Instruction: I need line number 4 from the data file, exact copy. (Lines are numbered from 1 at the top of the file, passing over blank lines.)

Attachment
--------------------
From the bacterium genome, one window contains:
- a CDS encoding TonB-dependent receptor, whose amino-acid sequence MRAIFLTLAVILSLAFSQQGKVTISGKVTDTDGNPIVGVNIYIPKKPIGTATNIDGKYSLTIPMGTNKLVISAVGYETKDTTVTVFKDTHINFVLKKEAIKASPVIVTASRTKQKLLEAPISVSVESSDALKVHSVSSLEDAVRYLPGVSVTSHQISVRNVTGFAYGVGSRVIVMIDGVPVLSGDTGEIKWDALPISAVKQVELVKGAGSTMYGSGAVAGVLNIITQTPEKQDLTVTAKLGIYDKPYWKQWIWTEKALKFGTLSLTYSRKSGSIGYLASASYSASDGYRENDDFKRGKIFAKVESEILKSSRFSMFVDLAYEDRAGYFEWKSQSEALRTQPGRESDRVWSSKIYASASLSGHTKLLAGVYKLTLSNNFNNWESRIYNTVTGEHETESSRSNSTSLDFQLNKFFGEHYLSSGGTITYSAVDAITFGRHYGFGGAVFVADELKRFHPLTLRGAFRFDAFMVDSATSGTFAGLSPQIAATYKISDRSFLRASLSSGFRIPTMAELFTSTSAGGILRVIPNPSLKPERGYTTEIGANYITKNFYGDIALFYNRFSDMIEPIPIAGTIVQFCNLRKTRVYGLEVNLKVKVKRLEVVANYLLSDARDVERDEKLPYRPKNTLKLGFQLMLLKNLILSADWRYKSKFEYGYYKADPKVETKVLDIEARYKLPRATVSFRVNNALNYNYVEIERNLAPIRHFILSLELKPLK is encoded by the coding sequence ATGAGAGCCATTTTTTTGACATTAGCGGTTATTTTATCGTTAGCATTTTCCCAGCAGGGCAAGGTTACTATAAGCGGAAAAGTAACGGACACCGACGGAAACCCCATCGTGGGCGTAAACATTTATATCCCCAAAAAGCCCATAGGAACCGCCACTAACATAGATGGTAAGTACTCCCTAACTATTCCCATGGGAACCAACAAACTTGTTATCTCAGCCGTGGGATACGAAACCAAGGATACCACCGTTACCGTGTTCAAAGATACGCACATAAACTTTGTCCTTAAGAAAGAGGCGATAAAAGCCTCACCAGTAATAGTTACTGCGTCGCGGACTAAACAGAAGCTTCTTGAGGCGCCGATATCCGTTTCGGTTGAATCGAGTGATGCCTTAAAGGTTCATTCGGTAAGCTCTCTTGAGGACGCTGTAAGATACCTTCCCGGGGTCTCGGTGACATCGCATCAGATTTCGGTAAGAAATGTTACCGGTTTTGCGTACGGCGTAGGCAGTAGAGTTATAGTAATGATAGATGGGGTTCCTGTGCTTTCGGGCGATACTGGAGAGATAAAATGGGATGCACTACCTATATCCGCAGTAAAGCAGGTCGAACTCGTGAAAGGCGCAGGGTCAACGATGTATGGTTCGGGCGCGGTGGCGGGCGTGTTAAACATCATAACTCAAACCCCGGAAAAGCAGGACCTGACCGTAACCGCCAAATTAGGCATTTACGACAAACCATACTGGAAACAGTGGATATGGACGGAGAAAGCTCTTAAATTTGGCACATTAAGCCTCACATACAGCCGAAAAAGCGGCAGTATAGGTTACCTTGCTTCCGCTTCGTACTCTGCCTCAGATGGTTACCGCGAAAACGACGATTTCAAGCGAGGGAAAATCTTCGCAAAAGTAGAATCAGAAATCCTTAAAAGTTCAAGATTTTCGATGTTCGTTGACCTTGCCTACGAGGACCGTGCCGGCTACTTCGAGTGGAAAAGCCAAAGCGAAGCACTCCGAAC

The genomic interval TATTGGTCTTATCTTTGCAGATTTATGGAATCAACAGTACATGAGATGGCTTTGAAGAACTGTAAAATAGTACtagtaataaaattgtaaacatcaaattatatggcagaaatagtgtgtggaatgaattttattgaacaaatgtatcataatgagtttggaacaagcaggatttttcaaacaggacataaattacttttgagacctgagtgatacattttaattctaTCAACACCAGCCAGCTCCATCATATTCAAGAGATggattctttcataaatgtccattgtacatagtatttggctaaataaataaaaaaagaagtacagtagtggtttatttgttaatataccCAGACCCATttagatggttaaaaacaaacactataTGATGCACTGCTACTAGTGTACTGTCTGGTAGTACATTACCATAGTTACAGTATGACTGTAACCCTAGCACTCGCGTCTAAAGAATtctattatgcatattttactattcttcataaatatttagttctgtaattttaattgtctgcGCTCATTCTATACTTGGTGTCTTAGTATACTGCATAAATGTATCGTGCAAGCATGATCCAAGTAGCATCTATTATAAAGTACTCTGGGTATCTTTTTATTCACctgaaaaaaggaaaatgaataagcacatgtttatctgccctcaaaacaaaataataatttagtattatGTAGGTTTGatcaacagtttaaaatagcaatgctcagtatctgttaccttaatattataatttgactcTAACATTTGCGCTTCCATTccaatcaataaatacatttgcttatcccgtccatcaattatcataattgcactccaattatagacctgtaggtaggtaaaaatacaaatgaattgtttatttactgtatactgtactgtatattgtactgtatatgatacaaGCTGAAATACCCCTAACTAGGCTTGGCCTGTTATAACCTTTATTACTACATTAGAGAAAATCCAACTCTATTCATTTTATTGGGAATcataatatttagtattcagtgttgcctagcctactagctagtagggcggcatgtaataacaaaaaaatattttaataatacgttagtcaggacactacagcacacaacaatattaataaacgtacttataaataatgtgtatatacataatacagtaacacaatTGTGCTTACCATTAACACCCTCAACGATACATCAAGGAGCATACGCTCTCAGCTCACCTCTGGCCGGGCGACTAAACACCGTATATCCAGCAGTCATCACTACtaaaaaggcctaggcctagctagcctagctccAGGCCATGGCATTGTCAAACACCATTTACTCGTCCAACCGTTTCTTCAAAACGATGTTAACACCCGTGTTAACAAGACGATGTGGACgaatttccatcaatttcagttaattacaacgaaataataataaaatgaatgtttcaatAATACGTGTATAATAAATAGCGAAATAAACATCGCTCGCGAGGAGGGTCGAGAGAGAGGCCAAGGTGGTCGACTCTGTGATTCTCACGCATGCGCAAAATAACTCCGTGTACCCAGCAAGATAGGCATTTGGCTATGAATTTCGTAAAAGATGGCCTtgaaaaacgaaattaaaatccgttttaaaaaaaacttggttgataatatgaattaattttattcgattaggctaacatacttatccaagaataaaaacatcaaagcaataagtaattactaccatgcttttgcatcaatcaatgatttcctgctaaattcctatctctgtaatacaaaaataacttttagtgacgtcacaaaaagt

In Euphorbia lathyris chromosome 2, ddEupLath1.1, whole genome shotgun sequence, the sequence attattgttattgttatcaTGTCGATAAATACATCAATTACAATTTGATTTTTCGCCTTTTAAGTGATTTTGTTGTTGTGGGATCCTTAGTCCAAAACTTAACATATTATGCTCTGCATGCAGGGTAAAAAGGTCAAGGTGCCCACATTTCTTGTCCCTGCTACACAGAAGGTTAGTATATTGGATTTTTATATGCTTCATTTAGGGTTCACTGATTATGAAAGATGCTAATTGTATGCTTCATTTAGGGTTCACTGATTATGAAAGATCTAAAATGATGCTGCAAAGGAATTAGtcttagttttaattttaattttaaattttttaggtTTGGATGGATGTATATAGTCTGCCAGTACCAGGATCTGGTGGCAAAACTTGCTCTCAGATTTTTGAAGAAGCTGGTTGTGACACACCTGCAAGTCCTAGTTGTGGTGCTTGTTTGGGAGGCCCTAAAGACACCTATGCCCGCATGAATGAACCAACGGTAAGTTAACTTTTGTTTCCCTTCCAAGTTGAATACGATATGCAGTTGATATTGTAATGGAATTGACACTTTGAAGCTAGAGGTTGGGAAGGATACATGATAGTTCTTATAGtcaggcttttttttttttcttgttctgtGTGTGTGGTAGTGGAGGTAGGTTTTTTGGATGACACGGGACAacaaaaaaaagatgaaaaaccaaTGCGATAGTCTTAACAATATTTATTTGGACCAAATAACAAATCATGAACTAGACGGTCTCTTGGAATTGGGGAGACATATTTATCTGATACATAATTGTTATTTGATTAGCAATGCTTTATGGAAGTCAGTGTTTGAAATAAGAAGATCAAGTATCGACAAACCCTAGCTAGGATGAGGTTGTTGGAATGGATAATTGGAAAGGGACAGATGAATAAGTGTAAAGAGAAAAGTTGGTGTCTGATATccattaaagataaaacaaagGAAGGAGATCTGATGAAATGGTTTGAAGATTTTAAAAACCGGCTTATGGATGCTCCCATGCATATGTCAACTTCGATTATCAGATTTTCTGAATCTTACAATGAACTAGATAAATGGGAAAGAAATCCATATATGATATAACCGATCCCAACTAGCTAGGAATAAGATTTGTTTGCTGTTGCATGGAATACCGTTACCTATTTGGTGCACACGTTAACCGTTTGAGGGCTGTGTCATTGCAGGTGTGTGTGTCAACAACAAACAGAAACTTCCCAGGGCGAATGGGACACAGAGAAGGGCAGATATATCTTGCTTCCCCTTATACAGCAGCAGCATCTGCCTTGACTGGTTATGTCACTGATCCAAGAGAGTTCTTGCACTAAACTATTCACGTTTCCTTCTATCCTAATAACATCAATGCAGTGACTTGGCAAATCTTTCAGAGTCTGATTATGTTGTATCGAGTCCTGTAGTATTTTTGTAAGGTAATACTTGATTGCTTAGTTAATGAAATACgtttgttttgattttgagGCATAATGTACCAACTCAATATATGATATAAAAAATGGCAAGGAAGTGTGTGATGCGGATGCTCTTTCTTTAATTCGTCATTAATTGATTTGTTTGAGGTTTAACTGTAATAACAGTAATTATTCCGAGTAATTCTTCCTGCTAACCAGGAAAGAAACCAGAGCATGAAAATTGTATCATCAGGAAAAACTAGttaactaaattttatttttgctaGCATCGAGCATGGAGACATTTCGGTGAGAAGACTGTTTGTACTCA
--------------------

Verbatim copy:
In Euphorbia lathyris chromosome 2, ddEupLath1.1, whole genome shotgun sequence, the sequence attattgttattgttatcaTGTCGATAAATACATCAATTACAATTTGATTTTTCGCCTTTTAAGTGATTTTGTTGTTGTGGGATCCTTAGTCCAAAACTTAACATATTATGCTCTGCATGCAGGGTAAAAAGGTCAAGGTGCCCACATTTCTTGTCCCTGCTACACAGAAGGTTAGTATATTGGATTTTTATATGCTTCATTTAGGGTTCACTGATTATGAAAGATGCTAATTGTATGCTTCATTTAGGGTTCACTGATTATGAAAGATCTAAAATGATGCTGCAAAGGAATTAGtcttagttttaattttaattttaaattttttaggtTTGGATGGATGTATATAGTCTGCCAGTACCAGGATCTGGTGGCAAAACTTGCTCTCAGATTTTTGAAGAAGCTGGTTGTGACACACCTGCAAGTCCTAGTTGTGGTGCTTGTTTGGGAGGCCCTAAAGACACCTATGCCCGCATGAATGAACCAACGGTAAGTTAACTTTTGTTTCCCTTCCAAGTTGAATACGATATGCAGTTGATATTGTAATGGAATTGACACTTTGAAGCTAGAGGTTGGGAAGGATACATGATAGTTCTTATAGtcaggcttttttttttttcttgttctgtGTGTGTGGTAGTGGAGGTAGGTTTTTTGGATGACACGGGACAacaaaaaaaagatgaaaaaccaaTGCGATAGTCTTAACAATATTTATTTGGACCAAATAACAAATCATGAACTAGACGGTCTCTTGGAATTGGGGAGACATATTTATCTGATACATAATTGTTATTTGATTAGCAATGCTTTATGGAAGTCAGTGTTTGAAATAAGAAGATCAAGTATCGACAAACCCTAGCTAGGATGAGGTTGTTGGAATGGATAATTGGAAAGGGACAGATGAATAAGTGTAAAGAGAAAAGTTGGTGTCTGATATccattaaagataaaacaaagGAAGGAGATCTGATGAAATGGTTTGAAGATTTTAAAAACCGGCTTATGGATGCTCCCATGCATATGTCAACTTCGATTATCAGATTTTCTGAATCTTACAATGAACTAGATAAATGGGAAAGAAATCCATATATGATATAACCGATCCCAACTAGCTAGGAATAAGATTTGTTTGCTGTTGCATGGAATACCGTTACCTATTTGGTGCACACGTTAACCGTTTGAGGGCTGTGTCATTGCAGGTGTGTGTGTCAACAACAAACAGAAACTTCCCAGGGCGAATGGGACACAGAGAAGGGCAGATATATCTTGCTTCCCCTTATACAGCAGCAGCATCTGCCTTGACTGGTTATGTCACTGATCCAAGAGAGTTCTTGCACTAAACTATTCACGTTTCCTTCTATCCTAATAACATCAATGCAGTGACTTGGCAAATCTTTCAGAGTCTGATTATGTTGTATCGAGTCCTGTAGTATTTTTGTAAGGTAATACTTGATTGCTTAGTTAATGAAATACgtttgttttgattttgagGCATAATGTACCAACTCAATATATGATATAAAAAATGGCAAGGAAGTGTGTGATGCGGATGCTCTTTCTTTAATTCGTCATTAATTGATTTGTTTGAGGTTTAACTGTAATAACAGTAATTATTCCGAGTAATTCTTCCTGCTAACCAGGAAAGAAACCAGAGCATGAAAATTGTATCATCAGGAAAAACTAGttaactaaattttatttttgctaGCATCGAGCATGGAGACATTTCGGTGAGAAGACTGTTTGTACTCA